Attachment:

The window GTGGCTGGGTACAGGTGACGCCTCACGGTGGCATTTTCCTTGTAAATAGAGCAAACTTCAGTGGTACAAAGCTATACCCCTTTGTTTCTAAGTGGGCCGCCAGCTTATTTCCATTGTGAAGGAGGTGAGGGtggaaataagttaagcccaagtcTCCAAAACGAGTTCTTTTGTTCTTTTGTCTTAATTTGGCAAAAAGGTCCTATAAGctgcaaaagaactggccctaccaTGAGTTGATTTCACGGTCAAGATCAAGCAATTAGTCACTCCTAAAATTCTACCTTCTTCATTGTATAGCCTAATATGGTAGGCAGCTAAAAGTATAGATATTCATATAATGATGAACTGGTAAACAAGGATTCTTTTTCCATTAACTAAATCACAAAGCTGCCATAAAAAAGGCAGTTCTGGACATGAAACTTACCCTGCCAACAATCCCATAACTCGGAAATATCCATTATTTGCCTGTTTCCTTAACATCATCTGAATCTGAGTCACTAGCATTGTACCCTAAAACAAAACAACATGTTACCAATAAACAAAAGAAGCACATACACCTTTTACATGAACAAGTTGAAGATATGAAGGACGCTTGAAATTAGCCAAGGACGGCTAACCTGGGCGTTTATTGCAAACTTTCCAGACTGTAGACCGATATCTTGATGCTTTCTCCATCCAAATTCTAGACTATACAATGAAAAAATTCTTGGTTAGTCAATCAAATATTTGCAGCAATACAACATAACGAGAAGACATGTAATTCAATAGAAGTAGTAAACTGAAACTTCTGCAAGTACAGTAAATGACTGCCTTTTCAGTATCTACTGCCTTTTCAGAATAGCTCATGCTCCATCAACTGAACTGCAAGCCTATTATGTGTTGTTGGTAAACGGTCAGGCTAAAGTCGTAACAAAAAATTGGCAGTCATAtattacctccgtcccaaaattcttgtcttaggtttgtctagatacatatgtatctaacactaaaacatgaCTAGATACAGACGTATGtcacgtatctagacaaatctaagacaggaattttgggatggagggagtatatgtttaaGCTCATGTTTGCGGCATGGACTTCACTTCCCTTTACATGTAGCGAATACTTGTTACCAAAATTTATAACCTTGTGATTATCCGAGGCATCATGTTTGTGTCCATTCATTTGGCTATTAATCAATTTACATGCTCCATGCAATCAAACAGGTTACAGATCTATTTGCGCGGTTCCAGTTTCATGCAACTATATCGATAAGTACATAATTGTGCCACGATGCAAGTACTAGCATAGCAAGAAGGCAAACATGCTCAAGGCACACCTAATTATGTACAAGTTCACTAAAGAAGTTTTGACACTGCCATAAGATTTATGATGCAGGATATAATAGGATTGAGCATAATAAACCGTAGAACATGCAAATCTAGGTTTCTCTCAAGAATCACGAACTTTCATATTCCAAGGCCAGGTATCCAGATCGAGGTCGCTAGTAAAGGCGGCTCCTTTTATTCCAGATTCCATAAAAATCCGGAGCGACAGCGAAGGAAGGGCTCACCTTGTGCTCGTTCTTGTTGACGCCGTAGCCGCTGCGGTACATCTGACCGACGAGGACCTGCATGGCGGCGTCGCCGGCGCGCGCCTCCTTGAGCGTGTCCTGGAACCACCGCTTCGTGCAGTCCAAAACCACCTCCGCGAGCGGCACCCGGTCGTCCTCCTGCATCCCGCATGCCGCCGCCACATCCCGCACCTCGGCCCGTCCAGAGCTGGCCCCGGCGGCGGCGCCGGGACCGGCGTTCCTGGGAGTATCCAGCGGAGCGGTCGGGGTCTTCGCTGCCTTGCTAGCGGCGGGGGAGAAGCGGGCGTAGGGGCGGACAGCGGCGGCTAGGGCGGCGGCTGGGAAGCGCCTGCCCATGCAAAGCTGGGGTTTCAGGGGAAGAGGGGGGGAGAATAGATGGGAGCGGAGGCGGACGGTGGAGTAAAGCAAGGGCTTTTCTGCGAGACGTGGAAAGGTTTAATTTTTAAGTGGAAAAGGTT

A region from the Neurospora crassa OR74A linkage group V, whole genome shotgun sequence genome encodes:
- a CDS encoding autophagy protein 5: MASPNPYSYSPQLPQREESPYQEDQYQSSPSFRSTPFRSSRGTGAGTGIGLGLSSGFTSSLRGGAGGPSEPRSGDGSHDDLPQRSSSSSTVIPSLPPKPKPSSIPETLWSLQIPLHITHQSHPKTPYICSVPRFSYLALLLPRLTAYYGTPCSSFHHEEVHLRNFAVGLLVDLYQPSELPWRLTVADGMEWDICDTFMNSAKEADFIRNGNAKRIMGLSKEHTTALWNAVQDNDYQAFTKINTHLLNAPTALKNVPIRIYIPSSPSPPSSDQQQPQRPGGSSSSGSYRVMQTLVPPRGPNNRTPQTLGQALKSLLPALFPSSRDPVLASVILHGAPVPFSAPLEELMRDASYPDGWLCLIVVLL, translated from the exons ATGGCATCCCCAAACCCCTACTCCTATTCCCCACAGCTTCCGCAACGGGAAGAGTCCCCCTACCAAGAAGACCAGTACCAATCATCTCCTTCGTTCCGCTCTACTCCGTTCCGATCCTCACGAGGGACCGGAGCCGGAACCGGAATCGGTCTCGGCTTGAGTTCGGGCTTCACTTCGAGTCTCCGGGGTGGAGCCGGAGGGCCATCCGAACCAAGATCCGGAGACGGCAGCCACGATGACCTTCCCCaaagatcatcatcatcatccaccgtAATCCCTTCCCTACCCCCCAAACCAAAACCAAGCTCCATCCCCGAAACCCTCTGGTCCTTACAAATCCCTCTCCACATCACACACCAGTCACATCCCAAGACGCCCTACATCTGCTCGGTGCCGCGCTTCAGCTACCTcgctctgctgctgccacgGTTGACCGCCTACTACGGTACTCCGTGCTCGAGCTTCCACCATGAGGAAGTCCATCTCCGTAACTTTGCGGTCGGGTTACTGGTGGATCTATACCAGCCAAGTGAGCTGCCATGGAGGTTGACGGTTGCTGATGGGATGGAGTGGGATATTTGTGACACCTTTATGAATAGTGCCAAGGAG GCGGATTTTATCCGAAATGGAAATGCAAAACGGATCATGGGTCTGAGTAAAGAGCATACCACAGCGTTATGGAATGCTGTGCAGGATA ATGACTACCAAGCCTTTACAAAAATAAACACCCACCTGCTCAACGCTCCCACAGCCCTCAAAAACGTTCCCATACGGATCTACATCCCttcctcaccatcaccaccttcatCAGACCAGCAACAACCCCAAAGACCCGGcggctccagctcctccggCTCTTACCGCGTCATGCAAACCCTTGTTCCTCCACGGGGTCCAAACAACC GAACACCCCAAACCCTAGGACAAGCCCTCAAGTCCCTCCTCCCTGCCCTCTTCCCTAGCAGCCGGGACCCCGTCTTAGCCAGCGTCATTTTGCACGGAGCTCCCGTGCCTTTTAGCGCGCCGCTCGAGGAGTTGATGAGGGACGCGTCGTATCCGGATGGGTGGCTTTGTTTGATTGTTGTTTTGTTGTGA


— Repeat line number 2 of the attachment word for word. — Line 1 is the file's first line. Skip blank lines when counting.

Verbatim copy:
A region from the Neurospora crassa OR74A linkage group V, whole genome shotgun sequence genome encodes: